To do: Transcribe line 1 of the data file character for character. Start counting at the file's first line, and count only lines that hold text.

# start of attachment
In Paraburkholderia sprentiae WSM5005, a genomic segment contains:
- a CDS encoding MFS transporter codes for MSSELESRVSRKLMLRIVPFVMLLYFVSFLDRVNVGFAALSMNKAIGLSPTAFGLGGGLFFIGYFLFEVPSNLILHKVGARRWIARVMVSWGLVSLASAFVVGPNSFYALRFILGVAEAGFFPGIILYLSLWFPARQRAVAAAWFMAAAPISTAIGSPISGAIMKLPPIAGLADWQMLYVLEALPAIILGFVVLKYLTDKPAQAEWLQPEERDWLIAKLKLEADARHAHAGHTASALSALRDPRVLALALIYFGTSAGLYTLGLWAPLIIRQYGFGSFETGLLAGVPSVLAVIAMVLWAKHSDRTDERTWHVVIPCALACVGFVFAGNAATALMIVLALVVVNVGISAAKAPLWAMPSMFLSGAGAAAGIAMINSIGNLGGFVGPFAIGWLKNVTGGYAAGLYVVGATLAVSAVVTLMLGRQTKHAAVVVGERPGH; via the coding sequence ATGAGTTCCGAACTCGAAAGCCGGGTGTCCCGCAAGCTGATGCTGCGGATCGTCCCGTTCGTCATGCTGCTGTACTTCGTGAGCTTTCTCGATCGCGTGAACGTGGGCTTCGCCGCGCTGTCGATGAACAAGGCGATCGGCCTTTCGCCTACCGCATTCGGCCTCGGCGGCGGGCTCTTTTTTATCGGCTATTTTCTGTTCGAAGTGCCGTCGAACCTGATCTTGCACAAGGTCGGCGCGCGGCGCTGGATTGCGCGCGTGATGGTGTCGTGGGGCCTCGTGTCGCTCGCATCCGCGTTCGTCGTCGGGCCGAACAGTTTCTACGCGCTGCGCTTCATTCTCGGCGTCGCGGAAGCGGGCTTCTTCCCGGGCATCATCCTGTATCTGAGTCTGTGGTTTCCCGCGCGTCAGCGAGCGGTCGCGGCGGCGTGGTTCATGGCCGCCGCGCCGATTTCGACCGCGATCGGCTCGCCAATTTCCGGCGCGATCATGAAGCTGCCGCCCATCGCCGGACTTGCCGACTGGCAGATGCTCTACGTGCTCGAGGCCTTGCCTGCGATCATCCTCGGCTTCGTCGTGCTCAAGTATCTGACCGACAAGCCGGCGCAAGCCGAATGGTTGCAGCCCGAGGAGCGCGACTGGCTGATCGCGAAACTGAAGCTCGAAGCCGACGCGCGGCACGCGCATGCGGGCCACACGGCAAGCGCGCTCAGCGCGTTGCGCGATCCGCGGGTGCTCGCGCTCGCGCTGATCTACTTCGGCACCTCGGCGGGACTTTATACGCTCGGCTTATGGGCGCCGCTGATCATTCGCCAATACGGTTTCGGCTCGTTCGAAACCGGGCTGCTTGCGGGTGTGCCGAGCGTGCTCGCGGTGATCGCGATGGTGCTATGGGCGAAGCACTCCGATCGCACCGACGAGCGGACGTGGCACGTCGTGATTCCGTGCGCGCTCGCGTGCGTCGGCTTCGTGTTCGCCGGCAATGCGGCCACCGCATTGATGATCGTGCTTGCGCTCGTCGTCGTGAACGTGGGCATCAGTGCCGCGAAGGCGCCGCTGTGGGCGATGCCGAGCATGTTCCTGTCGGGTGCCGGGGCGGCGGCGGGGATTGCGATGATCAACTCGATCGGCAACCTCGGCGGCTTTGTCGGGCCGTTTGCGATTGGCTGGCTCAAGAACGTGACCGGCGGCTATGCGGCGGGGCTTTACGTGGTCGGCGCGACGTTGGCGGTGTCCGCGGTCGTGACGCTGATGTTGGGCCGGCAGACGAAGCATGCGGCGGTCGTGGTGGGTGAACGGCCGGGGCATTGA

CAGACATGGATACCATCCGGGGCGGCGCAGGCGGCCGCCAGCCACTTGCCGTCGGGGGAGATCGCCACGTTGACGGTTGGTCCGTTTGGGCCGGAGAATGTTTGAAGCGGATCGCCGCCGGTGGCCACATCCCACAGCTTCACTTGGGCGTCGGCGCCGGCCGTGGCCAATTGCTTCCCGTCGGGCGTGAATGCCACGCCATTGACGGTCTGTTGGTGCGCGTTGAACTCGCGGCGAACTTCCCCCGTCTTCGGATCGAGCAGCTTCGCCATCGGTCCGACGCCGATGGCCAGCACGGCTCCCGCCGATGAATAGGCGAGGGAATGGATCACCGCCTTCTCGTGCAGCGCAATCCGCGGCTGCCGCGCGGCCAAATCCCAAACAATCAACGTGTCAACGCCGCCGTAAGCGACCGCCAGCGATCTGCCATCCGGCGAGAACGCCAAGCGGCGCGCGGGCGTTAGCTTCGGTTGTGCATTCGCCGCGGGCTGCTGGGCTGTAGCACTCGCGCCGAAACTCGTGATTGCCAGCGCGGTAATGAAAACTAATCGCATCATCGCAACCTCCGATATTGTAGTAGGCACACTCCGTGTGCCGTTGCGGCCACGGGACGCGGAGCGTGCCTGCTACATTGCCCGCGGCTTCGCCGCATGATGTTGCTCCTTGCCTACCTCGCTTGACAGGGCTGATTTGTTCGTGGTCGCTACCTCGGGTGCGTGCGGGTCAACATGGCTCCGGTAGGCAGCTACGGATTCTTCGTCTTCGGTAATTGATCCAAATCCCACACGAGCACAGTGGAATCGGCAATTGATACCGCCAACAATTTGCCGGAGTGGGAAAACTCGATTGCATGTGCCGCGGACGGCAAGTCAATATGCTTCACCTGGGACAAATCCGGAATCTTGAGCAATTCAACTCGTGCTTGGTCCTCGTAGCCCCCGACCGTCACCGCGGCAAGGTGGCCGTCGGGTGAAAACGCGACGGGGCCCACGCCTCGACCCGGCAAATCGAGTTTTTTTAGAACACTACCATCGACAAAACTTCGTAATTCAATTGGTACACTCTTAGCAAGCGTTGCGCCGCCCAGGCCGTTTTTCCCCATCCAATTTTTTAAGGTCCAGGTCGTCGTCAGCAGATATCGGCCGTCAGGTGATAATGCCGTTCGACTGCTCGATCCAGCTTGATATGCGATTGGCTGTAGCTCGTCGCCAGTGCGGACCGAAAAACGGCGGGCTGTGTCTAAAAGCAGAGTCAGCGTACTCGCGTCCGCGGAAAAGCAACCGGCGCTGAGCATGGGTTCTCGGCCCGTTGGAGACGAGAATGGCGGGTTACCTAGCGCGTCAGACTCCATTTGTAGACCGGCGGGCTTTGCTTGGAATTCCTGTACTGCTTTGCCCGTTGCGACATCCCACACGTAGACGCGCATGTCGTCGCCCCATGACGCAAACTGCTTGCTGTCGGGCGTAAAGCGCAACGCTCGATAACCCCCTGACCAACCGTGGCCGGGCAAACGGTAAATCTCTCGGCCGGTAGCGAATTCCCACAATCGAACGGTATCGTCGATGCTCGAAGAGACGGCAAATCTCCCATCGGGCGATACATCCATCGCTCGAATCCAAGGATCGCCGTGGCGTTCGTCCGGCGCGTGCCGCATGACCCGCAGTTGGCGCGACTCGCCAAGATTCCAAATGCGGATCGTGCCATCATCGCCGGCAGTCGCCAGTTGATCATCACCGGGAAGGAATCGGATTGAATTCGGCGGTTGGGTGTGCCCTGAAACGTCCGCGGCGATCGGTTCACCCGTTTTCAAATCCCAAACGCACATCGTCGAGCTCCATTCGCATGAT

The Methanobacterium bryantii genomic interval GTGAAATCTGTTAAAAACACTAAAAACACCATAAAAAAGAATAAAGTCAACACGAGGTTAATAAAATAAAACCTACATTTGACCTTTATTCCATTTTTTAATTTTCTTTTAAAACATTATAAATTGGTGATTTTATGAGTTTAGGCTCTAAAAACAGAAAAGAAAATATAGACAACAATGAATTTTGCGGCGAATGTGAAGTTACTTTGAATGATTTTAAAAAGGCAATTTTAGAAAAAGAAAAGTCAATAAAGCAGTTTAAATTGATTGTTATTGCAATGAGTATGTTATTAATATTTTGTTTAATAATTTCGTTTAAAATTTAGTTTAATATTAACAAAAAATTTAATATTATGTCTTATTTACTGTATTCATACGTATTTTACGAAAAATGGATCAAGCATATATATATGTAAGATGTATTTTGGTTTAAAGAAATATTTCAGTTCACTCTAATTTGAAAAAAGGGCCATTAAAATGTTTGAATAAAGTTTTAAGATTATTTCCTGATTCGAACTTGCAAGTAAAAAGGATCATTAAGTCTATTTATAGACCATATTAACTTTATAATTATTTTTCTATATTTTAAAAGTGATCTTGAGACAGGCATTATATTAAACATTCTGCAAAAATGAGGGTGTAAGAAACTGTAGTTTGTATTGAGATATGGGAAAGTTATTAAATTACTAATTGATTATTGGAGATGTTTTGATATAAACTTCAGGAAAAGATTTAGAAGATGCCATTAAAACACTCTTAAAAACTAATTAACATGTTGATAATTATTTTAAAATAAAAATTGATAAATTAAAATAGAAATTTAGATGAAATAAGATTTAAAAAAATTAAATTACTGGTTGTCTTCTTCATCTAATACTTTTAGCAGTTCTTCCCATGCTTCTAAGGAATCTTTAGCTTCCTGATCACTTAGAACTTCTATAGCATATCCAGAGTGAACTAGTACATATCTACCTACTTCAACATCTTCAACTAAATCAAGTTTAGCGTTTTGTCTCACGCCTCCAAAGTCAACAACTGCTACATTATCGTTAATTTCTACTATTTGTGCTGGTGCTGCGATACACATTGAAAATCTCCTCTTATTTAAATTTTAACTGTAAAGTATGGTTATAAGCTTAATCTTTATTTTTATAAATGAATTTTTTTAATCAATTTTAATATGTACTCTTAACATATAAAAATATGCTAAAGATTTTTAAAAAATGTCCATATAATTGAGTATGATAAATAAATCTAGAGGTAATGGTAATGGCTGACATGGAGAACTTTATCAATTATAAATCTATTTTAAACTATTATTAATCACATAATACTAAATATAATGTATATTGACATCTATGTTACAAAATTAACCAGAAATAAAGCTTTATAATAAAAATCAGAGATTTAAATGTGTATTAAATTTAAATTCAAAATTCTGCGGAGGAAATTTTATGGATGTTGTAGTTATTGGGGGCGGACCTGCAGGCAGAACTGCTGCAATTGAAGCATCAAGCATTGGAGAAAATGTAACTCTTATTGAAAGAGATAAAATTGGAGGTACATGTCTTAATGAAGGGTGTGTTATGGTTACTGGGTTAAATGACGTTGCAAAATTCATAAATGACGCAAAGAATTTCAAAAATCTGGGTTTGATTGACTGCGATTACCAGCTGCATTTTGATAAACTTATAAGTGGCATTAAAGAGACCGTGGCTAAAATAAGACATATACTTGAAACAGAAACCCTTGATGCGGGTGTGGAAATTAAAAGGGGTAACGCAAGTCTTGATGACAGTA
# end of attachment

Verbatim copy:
In Paraburkholderia sprentiae WSM5005, a genomic segment contains: